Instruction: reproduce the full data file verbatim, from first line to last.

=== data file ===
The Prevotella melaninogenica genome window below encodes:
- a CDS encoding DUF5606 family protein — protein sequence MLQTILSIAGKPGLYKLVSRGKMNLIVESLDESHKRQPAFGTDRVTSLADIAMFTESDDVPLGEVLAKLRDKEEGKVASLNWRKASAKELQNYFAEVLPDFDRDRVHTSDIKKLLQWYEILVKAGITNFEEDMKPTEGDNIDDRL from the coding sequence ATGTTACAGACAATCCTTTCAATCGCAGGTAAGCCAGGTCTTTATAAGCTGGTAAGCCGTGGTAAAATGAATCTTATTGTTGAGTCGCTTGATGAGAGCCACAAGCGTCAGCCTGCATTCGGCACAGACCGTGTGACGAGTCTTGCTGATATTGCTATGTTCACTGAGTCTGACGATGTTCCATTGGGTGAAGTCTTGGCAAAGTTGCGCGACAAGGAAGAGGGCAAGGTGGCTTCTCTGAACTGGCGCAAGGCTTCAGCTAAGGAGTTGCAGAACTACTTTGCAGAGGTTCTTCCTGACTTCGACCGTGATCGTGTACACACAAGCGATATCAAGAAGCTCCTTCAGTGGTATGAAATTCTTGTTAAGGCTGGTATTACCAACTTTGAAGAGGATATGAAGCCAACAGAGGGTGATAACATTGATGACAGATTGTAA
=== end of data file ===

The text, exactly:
The Prevotella melaninogenica genome window below encodes:
- a CDS encoding DUF5606 family protein — protein sequence MLQTILSIAGKPGLYKLVSRGKMNLIVESLDESHKRQPAFGTDRVTSLADIAMFTESDDVPLGEVLAKLRDKEEGKVASLNWRKASAKELQNYFAEVLPDFDRDRVHTSDIKKLLQWYEILVKAGITNFEEDMKPTEGDNIDDRL from the coding sequence ATGTTACAGACAATCCTTTCAATCGCAGGTAAGCCAGGTCTTTATAAGCTGGTAAGCCGTGGTAAAATGAATCTTATTGTTGAGTCGCTTGATGAGAGCCACAAGCGTCAGCCTGCATTCGGCACAGACCGTGTGACGAGTCTTGCTGATATTGCTATGTTCACTGAGTCTGACGATGTTCCATTGGGTGAAGTCTTGGCAAAGTTGCGCGACAAGGAAGAGGGCAAGGTGGCTTCTCTGAACTGGCGCAAGGCTTCAGCTAAGGAGTTGCAGAACTACTTTGCAGAGGTTCTTCCTGACTTCGACCGTGATCGTGTACACACAAGCGATATCAAGAAGCTCCTTCAGTGGTATGAAATTCTTGTTAAGGCTGGTATTACCAACTTTGAAGAGGATATGAAGCCAACAGAGGGTGATAACATTGATGACAGATTGTAA